The first new fossil was unearthed in 2011, when the team found a molar belonging to the oldest known Old World monkey or cercopithecoid, which they named Nsungwepithecus gunnelli. A year later and 15 kilometers away, they found the oldest known remains of a hominoid or “ape”—a jawbone and four teeth belonging to a new species that they dubbed Rukwapithecus fleaglei.
Both species were found in sediments that date to precisely 25.2 million years ago. “As early as [that], we already have forms that significantly diversified from one another,” said Nancy Stevens from Ohio University, who led the study. “That implies that the hominoid-cercopithecoid divergence was well underway.”
“It seems that a good divergence date might be between 26 and 27 million years ago,” said Gregg Gunnell from Duke University, whom N. gunnelli is named after. “I think almost all paleontologists and molecular biologists could live with this divergence date.” (Gunnell, who took Stevens into the field when she was first starting out, adds that he is “very honored” to be commemorated in the new fossil.)
Primate fossils from the late Oligocene are rare, partly because there are few deposits of the right age and they tend to be covered in thick vegetation. The Rukwa Rift Basin is an exception, and Stevens’s team has been studying it for more than a decade.
Although the two specimens they found are mere fragments of their former owners, the team could tell that they belonged to new species thanks to the teeth’s distinctive collection of crests, clefts, and cusps. They also used these features to work out how Nsungwepithecus and Rukwapithecus fit in the primate family tree.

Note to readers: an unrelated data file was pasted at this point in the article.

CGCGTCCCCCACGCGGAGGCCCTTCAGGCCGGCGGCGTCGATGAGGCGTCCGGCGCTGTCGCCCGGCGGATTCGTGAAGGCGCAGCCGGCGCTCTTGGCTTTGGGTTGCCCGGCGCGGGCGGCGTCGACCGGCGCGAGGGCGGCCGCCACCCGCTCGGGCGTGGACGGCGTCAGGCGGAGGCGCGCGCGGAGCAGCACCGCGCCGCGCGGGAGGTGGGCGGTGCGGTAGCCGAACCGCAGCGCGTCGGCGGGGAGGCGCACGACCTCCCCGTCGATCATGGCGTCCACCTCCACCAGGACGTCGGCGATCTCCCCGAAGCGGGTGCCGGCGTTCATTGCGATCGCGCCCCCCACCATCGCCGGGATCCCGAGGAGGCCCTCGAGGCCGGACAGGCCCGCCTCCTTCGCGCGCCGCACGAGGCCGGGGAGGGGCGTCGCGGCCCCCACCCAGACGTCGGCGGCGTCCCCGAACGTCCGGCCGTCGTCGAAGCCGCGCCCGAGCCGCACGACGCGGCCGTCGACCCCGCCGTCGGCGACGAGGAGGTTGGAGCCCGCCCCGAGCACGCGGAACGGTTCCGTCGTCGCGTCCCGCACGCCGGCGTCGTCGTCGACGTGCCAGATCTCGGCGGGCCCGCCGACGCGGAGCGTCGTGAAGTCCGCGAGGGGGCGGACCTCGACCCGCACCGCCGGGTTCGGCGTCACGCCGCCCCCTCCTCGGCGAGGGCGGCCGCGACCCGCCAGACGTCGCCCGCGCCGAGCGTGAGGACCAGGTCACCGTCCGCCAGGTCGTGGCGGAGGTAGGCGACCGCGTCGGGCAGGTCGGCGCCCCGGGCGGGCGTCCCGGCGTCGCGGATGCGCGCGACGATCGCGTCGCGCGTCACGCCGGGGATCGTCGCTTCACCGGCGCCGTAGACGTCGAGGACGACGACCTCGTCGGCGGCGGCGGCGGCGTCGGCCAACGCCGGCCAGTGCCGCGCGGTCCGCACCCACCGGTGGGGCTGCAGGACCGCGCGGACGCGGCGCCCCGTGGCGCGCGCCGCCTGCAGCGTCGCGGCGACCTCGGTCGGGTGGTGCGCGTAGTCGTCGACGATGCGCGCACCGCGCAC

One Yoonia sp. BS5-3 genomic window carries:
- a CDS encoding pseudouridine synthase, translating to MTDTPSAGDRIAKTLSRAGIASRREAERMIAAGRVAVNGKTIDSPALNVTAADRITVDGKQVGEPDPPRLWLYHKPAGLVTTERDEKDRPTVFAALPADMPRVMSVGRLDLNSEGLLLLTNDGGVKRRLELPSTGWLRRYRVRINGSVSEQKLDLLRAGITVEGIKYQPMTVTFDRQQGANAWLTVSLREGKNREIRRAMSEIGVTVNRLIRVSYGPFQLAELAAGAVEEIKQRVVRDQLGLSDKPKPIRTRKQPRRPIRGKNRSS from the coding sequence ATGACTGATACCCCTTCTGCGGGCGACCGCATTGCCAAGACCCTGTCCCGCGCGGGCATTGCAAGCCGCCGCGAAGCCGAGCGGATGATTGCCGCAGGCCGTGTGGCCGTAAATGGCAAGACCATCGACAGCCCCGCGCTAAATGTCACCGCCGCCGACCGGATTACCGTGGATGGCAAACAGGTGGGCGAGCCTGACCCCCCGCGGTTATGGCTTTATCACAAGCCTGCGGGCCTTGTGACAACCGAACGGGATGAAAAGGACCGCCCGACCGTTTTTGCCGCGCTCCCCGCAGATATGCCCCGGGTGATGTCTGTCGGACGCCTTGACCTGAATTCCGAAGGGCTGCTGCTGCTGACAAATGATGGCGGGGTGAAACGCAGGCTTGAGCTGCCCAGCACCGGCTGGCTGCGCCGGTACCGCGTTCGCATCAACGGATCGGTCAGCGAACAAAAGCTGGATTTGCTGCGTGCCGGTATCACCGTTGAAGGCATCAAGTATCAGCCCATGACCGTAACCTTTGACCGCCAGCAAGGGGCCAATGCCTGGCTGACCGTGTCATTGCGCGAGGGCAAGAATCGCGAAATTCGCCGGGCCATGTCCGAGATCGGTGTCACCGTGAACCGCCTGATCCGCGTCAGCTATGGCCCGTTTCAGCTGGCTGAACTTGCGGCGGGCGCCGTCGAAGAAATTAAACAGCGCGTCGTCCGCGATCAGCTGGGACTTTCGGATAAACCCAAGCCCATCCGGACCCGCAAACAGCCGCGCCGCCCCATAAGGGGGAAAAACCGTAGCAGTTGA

Nsungwepithecus sits on the stem of the Old World monkey clade, appearing before the last common ancestor of all living species within this group. Similarly, Rukwapithecus sits on the stem of the hominoid clade, within a group of obscure extinct primates called the nyanzapithecines.
Stevens clarifies that although some previously discovered hominoids may have evolved earlier than Rukwapithecus, its fossils are the oldest yet discovered for this group. But David Begun, a paleoanthropologist from the University of Toronto, is not sure. He thinks that Kamoyapithecus—another Oligocene primate that lived 27 million years ago in Kenya—might also be a hominoid. He even wonders if it was the same animal as Rukwapithecus, since one is known from upper teeth and the other from lower ones.
Nonetheless, the new discoveries expand the range of Oligocene primates from a handful of fossils in Kenya and Saudi Arabia, to the more southerly country of Tanzania. This location also suggests that the ape and Old World monkey lineages arose against a background of great geological upheaval. By the time Rukwapithecus and Nsungwepithecus appeared, the climate was warming and the flat Tanzanian landscape had already begun to fragment into mountains, deep rifts, and lakes, creating the beginnings of the Eastern African Rift. These changes could have created many new habitats, and fueled the diversification of the local primates.
“Many of us were expecting [similar] fossils to occur in a more tectonically stable landscape, and were searching to the north in Kenya, Libya, and Egypt,” said Brenda Benefit, an anthropologist from New Mexico State University. “The Rukwa Rift Basin Project has succeeded in destroying those preconceived notions and opens many new possibilities.”
“The discovery of two new forms from the Rukwa Rift speaks volumes about the faunal diversity that remains to be discovered,” added Stevens. “We suspect that by 25 million years ago, there were already several independent lineages of both apes and monkeys in Africa, but paleontologists just haven’t found their fossil remains yet. We are soon headed back to the field to try to find some more!”
N.J. Stevens et al., “Palaeontological evidence for an Oligocene divergence between Old World monkeys and apes,” Nature, http://dx.doi.org/10.1038/nature12161, 2013.